Pete and I are considering a trip to the Falkland Islands for January 2010 so I'm just going back through any Falkland Island material on the site.
Our 2nd FI/South Georgia/ Antarctic trip didn't match up to the first, for many different reasons, though it still had many wonderful moments.
It's wonderful to relive the first trip especially, back in 2004, by reading rhe reports of others!
Kavey
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Nov 19th, 2009, 10:46 AM
  #25
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Kavey, thank you. I had not been monitoring this thread so I missed your post.
We would really like to go to Antarctica again, this time going straight there and spending more time there. I absolutely loved the Falklands and especially South Georgia, but we didn't spend much time in Antarctica itself. We also didn't have particularly good weather, and I would love to see Antarctica under sunny blue skies next time around, and spending more time there might make that more likely.
If you do go back to the Falklands in January I will look forward to hearing about it!
Chris
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Nov 19th, 2009, 01:45 PM
  #26
 
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Since I posted that last message, I've BOOKED a Falkland Islands trip for Jan/Feb. About 4 weeks long. Can't WAIT!
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Nov 20th, 2009, 06:50 AM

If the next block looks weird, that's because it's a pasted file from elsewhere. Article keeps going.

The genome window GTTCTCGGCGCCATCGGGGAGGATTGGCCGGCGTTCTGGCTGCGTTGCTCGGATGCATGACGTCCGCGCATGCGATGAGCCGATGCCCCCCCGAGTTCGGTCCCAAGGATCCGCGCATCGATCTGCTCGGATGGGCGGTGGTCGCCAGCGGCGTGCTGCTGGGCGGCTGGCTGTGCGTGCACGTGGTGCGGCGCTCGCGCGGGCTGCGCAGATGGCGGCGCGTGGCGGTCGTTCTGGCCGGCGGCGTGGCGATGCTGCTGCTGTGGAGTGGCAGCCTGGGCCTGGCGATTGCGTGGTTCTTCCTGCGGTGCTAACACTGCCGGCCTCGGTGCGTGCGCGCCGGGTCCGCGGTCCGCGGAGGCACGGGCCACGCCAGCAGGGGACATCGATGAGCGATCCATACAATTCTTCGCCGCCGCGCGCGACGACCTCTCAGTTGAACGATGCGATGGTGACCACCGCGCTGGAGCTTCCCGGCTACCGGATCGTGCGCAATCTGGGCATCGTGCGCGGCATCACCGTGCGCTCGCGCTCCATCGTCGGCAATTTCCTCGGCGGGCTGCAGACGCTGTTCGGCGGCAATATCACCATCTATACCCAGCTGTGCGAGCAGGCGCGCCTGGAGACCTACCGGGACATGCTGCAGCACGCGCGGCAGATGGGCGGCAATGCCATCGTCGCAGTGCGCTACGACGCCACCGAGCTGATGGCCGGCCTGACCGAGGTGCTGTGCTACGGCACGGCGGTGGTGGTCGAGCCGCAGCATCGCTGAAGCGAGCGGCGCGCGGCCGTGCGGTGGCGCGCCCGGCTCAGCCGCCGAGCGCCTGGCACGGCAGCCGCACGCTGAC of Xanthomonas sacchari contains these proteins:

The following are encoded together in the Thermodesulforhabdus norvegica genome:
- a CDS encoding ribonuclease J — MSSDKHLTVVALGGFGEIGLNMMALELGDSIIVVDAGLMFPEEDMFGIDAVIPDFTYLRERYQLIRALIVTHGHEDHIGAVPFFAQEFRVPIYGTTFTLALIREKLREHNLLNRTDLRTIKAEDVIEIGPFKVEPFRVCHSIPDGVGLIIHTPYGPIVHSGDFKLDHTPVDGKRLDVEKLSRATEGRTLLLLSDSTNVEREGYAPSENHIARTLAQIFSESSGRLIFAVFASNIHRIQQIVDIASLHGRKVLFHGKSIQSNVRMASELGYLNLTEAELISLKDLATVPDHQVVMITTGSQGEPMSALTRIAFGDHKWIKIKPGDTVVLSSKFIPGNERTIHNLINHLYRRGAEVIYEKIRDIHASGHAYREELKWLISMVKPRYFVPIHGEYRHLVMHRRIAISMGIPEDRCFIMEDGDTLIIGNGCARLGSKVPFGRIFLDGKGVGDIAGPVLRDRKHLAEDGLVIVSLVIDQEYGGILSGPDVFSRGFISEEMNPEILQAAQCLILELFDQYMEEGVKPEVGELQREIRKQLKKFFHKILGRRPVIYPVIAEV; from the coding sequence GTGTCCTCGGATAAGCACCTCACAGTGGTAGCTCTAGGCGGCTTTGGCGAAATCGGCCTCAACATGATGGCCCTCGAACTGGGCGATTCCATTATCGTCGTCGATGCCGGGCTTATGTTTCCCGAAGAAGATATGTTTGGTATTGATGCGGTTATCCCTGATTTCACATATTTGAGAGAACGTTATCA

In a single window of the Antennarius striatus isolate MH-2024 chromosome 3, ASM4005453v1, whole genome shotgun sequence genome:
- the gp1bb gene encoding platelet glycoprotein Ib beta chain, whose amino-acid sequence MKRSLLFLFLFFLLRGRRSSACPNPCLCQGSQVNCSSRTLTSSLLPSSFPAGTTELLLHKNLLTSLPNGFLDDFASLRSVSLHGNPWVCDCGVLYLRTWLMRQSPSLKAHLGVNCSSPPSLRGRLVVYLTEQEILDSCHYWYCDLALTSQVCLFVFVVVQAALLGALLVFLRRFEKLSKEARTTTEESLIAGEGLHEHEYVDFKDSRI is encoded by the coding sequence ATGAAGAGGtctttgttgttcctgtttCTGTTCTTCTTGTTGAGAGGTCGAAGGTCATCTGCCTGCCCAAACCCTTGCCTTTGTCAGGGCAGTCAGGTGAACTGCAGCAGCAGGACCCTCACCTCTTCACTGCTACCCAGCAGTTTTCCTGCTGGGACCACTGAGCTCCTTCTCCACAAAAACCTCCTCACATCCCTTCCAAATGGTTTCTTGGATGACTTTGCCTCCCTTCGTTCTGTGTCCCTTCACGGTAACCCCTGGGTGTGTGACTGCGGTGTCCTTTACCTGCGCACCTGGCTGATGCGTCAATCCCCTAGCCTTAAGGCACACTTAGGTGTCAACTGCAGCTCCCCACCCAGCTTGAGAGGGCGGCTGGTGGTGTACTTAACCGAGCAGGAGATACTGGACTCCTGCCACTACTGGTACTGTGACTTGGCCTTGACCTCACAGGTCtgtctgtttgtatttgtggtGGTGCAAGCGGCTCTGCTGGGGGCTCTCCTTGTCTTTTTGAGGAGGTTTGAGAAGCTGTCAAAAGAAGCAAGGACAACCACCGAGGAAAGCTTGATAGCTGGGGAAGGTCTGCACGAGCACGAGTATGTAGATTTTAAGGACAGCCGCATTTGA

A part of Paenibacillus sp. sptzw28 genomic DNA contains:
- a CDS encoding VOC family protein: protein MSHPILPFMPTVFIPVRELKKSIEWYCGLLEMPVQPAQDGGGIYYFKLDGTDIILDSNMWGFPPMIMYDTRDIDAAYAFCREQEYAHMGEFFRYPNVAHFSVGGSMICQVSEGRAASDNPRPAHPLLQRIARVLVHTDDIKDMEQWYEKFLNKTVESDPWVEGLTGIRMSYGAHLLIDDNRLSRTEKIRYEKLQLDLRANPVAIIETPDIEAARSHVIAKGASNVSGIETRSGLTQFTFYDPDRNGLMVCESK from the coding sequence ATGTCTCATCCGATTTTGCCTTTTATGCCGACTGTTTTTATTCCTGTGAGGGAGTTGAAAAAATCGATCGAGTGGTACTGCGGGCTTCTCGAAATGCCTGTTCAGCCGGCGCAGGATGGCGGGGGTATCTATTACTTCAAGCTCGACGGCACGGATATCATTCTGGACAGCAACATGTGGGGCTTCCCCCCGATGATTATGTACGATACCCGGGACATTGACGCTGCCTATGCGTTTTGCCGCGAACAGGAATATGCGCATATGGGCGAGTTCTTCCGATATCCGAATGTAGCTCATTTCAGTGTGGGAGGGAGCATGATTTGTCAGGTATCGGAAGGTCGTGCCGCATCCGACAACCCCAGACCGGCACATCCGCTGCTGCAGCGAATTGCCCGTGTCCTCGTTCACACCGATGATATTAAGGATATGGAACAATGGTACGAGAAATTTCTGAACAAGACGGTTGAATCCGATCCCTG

#27
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Kavey, that will be a really super trip, 4 weeks in the Falklands! I only had 2 days there and absolutely loved it. Tell me about what you are planning to do there -- either here or send me a message on Facebook (Chris Willis)!

Chris
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Nov 20th, 2009, 11:11 PM
  #28
 
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Kavey, you are so lucky! I was in the Falklands for two weeks in January, 2009 and would love to go again, especially for four weeks! Do you know where you are going? I'm trying to remember where I went. Carcass (I believe that belongs to Rob and Lorraine, wonderful hosts and the best food - I can't remember the chef's name but he wore a cap that said Hot Stuff so that's what I called him), Sea Lion Island (more like a small hotel) Saunders Island and The Neck (staying in an old farmhouse), and I think I'm missing at least one more. Here are some of my pics from that trip if you are interested in them. http://www.pbase.com/cjw/feb_2009_falkland_islands

Sorry to hijack your thread, Chris
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Nov 23rd, 2009, 08:31 AM
  #29
 
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Ooooh, thanks folks... I'm quite excited!

We did have a firm itinerary but one of the places that had confirmed suddenly changed their mind and my poor agent is frantically trying to create a new itinerary that still gives us everything we want without costing more.
Since we'd paid deposit on the previous itinerary, I'm obviously not keen to pay any more, but still want an itinerary that is as strong as original.